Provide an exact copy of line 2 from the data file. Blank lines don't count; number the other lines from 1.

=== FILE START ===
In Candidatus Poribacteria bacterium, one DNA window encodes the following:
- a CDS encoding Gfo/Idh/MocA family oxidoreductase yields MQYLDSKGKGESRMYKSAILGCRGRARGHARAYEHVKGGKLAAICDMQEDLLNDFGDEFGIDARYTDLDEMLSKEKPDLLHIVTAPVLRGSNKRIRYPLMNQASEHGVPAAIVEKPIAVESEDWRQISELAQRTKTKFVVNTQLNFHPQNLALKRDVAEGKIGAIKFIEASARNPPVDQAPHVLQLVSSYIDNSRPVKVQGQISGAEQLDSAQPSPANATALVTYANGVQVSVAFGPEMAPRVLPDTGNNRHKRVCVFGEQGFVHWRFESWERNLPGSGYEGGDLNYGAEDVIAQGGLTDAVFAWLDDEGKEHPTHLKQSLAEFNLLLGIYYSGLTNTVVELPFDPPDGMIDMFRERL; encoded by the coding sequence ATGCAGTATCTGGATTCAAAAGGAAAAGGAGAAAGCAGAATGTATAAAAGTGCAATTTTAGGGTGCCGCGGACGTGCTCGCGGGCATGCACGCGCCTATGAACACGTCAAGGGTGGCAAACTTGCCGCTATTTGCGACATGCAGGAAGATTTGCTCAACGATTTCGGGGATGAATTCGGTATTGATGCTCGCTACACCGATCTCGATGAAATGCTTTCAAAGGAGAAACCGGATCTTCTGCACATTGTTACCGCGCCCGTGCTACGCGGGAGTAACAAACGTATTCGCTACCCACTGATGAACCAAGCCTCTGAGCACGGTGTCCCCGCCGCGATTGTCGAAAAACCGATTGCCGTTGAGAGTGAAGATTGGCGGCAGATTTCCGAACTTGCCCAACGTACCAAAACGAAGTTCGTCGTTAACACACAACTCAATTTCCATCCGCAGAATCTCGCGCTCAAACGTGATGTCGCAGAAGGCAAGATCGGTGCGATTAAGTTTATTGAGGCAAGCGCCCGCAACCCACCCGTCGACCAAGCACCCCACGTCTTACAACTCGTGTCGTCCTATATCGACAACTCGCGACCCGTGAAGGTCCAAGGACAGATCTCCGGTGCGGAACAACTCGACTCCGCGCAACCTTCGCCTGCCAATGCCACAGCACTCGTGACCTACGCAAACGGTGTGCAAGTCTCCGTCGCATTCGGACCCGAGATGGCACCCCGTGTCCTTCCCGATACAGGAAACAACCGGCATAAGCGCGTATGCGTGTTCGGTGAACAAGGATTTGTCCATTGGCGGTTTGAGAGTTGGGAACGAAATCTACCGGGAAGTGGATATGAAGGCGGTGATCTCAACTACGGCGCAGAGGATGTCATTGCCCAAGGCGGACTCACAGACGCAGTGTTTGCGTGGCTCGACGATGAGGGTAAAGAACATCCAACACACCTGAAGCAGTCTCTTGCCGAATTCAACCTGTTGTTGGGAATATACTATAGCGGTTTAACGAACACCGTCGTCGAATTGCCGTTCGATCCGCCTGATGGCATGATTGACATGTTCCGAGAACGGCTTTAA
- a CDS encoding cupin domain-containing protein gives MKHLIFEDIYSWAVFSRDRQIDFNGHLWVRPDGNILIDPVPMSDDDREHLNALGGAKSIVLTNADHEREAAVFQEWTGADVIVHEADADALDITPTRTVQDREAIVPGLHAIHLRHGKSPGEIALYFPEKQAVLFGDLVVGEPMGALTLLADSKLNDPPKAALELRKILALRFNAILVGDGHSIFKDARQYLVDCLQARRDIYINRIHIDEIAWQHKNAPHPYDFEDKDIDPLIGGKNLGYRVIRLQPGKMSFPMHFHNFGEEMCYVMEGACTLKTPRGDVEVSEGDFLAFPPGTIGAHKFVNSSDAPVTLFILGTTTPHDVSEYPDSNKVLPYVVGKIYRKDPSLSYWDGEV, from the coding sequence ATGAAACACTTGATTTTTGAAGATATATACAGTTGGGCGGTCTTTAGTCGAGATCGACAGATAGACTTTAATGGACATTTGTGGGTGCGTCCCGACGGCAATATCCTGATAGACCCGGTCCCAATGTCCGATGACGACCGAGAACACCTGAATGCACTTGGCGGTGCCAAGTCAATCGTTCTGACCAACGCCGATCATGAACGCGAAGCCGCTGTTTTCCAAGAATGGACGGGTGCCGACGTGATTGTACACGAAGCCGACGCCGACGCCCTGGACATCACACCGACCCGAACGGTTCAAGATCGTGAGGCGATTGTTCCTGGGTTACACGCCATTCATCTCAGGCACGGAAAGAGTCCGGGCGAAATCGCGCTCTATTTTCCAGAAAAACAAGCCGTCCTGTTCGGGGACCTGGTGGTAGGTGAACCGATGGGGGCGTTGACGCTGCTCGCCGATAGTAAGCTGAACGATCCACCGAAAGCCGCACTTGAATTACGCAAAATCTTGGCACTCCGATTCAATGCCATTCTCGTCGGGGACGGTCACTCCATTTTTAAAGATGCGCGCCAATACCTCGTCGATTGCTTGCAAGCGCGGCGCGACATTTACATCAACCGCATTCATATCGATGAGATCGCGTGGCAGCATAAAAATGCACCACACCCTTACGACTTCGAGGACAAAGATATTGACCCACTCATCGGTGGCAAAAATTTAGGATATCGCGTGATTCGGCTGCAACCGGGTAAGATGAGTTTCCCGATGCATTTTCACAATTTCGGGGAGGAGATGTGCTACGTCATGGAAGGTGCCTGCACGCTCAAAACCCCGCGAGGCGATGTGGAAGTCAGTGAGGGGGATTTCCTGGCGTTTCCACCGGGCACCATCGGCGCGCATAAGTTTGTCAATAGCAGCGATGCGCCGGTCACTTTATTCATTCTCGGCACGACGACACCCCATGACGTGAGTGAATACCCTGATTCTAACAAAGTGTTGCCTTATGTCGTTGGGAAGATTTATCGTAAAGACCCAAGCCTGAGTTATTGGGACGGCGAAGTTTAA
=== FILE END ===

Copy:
- a CDS encoding Gfo/Idh/MocA family oxidoreductase yields MQYLDSKGKGESRMYKSAILGCRGRARGHARAYEHVKGGKLAAICDMQEDLLNDFGDEFGIDARYTDLDEMLSKEKPDLLHIVTAPVLRGSNKRIRYPLMNQASEHGVPAAIVEKPIAVESEDWRQISELAQRTKTKFVVNTQLNFHPQNLALKRDVAEGKIGAIKFIEASARNPPVDQAPHVLQLVSSYIDNSRPVKVQGQISGAEQLDSAQPSPANATALVTYANGVQVSVAFGPEMAPRVLPDTGNNRHKRVCVFGEQGFVHWRFESWERNLPGSGYEGGDLNYGAEDVIAQGGLTDAVFAWLDDEGKEHPTHLKQSLAEFNLLLGIYYSGLTNTVVELPFDPPDGMIDMFRERL; encoded by the coding sequence ATGCAGTATCTGGATTCAAAAGGAAAAGGAGAAAGCAGAATGTATAAAAGTGCAATTTTAGGGTGCCGCGGACGTGCTCGCGGGCATGCACGCGCCTATGAACACGTCAAGGGTGGCAAACTTGCCGCTATTTGCGACATGCAGGAAGATTTGCTCAACGATTTCGGGGATGAATTCGGTATTGATGCTCGCTACACCGATCTCGATGAAATGCTTTCAAAGGAGAAACCGGATCTTCTGCACATTGTTACCGCGCCCGTGCTACGCGGGAGTAACAAACGTATTCGCTACCCACTGATGAACCAAGCCTCTGAGCACGGTGTCCCCGCCGCGATTGTCGAAAAACCGATTGCCGTTGAGAGTGAAGATTGGCGGCAGATTTCCGAACTTGCCCAACGTACCAAAACGAAGTTCGTCGTTAACACACAACTCAATTTCCATCCGCAGAATCTCGCGCTCAAACGTGATGTCGCAGAAGGCAAGATCGGTGCGATTAAGTTTATTGAGGCAAGCGCCCGCAACCCACCCGTCGACCAAGCACCCCACGTCTTACAACTCGTGTCGTCCTATATCGACAACTCGCGACCCGTGAAGGTCCAAGGACAGATCTCCGGTGCGGAACAACTCGACTCCGCGCAACCTTCGCCTGCCAATGCCACAGCACTCGTGACCTACGCAAACGGTGTGCAAGTCTCCGTCGCATTCGGACCCGAGATGGCACCCCGTGTCCTTCCCGATACAGGAAACAACCGGCATAAGCGCGTATGCGTGTTCGGTGAACAAGGATTTGTCCATTGGCGGTTTGAGAGTTGGGAACGAAATCTACCGGGAAGTGGATATGAAGGCGGTGATCTCAACTACGGCGCAGAGGATGTCATTGCCCAAGGCGGACTCACAGACGCAGTGTTTGCGTGGCTCGACGATGAGGGTAAAGAACATCCAACACACCTGAAGCAGTCTCTTGCCGAATTCAACCTGTTGTTGGGAATATACTATAGCGGTTTAACGAACACCGTCGTCGAATTGCCGTTCGATCCGCCTGATGGCATGATTGACATGTTCCGAGAACGGCTTTAA